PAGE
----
Rated 4.75/5 based on 4 reviews
This is a short story. Dragonfire is the name of the game, a new, totally immersive computer game set in a fantasy world. Figurative dragons lurk in hidden places, the stakes are high, and losing the game means losing your life - or does it?
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About David Rose

I love books. I have had a relationship with books for as long as I can remember. I love turning pages, holding a book in my arms, er, hands, and smelling the unique scent of that particular book. I love old books and new stories. So as a writer I am a reader first.

I began reading (my mother's James Hadley Chase novels) before I was six, and have never stopped. I usually read five or six books a week, unless they are huge: eg "Lord of the Rings" in one volume, or "Winter's Tale" (Mark Helprin).

I used manual typewriters for years. My favourite was an Olivetti Lettera 32 portable which I inherited from my mother, and which was my mainstay for about 20 years, after she had used it for a similar period. Yes, they are rather more durable than computers!

I am an unabashed romantic. I buy flowers for my wife whenever the notion takes me, and I write her a poem at least once a year. I adore soppy romantic scenes in movies (as in the willow pool in "The Little Mermaid" and the balloon launch in "Tangled"). You may notice that I also love most animated movies!

I have sailed, as a radio officer on cargo ships, the Atlantic from Cape Town to North America, and the Indian Ocean from South Africa to Australia and Asia. I remember cyclone Gabrielle, ca. 1982, where we came so close to capsizing near Mauritius that I found myself almost hanging from a hatchway, looking down through a porthole toward the surface of the sea.

My favourite genre is SF and Fantasy, although I also read a lot of crime thrillers and may try my hand at a murder mystery one day. However, I will read practically anything. I am least fond of Horror and supernatural books of that ilk.

Less interesting information:

I am South African, born in Cape Town in 1958. I am married (1991, and still married, to Chantelle). We have four cats, which we inherited from the bush next door.

I prefer my books to be freely available to readers, so I follow a liberal policy on distribution.

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Marc Secchia reviewed on May 27, 2014

Now this was an unexpected wallop of fun packed into a short space. An excellent short story in which David Rose manages to throw several surprises at the reader in rapid succession. The characterization is also spot-on. An enjoyable take on the world of online/massively multiplayer gaming and a wicked twist right near the end. Enjoy!
(review of free book)
Michael reviewed on May 20, 2014

This is a clever short story with a beauty of a twist. At just shy of 3000 words, David Rose has managed to pack in a lot of material. A good read, especially if you're a gamer. Actually it's still a good read even if you aren't.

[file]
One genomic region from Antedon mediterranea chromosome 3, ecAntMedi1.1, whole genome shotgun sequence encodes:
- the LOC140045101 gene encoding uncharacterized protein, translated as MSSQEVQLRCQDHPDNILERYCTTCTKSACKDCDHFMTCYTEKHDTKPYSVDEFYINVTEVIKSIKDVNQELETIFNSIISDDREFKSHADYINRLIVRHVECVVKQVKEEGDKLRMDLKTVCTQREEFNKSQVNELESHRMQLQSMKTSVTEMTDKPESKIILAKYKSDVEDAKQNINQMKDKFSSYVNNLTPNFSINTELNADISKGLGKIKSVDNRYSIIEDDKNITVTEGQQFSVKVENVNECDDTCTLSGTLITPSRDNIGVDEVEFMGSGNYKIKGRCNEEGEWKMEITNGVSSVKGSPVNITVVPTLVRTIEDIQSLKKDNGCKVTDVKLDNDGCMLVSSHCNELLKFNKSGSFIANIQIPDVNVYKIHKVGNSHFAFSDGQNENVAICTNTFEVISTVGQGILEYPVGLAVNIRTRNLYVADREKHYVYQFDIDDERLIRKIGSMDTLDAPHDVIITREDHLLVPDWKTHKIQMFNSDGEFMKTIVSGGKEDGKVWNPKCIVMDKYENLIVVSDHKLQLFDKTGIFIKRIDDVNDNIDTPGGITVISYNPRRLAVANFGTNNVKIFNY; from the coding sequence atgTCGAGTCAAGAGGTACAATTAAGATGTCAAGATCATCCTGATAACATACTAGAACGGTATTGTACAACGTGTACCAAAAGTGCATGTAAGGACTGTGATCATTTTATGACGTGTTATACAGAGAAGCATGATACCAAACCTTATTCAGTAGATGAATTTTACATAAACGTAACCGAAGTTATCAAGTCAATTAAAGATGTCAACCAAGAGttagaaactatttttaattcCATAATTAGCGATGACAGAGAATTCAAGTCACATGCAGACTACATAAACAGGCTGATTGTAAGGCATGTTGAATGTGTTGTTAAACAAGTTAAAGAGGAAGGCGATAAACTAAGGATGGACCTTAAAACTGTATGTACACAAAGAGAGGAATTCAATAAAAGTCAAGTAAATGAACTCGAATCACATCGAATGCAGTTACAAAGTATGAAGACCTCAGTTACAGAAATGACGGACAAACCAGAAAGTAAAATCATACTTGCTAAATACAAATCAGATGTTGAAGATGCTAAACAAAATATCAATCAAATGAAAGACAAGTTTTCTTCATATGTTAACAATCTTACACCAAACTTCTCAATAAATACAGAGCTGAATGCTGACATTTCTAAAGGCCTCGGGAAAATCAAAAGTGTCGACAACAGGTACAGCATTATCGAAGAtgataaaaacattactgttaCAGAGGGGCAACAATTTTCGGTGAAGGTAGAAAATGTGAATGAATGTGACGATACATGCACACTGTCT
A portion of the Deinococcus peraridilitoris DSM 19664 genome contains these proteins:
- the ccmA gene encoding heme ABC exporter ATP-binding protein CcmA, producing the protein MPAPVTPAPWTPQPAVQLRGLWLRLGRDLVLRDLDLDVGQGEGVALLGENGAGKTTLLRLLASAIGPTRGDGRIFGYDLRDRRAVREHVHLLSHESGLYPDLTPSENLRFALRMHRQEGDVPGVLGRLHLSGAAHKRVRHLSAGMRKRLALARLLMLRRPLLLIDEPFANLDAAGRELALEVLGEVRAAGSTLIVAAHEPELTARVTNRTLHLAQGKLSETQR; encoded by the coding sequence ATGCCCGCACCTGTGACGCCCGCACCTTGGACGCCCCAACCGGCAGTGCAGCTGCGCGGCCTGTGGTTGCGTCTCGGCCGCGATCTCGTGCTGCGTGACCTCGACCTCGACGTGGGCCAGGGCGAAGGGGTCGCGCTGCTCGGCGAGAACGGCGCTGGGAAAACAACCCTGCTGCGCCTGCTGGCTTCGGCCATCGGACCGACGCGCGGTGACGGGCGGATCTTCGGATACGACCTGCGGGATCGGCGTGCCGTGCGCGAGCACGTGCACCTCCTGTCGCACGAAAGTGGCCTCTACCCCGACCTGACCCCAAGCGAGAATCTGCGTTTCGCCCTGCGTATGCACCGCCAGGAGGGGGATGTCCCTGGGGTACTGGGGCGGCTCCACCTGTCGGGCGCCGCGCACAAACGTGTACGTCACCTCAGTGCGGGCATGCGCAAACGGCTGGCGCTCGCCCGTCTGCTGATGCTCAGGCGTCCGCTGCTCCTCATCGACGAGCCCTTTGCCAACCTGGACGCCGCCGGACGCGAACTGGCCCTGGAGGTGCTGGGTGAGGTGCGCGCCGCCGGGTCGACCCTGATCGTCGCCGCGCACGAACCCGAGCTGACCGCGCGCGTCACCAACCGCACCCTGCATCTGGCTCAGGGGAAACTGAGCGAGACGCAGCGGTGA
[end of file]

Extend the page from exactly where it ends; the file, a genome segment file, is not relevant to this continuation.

(review of free book)
Lana Axe reviewed on May 17, 2014

Though this story is very short, it hooked me fast and held my attention. The main characters, Catlin and Florian are players of the game Dragonfire. It is not your average game, though. Players are immersed in this fantasy world which can have consequences in the real world as well.

Catlin's character spoke strongly to me. Not that I would go to the lengths she does, but I do understand that urge to retreat into a fantasy game world. To me, it's an escape and a fun pastime, to Catlin, it's an obsession. I've never quite been in her shoes, but I know people who have had trouble coping with real life after becoming too attached to MMO's. Her character came across as true to life.

The descriptions and writing in this story are top notch. I felt fully immersed in the story, and I got a good look at the characters despite the short length. I was completely surprised at the ending, as I was expecting something different. I won't spoil it, but I will say it is a nice, unexpected twist.

I was given a free copy in exchange for an honest, unbiased review.
(review of free book)
Michael Andrews reviewed on May 17, 2014

This short story is a quick paced action book based around the Hartman siblings, who's company run the online game Dragonfire. This is a game where you transpose your human self inside the game, but while there are safety measures in place to protect you, things can go wrong.

It is an intriguing read as the author meshes in the idea of the game, the differing characters of the "real" world with the computer world and in my opinion, would work well if he ever decided to turn it into a full length novel.
(review of free book)
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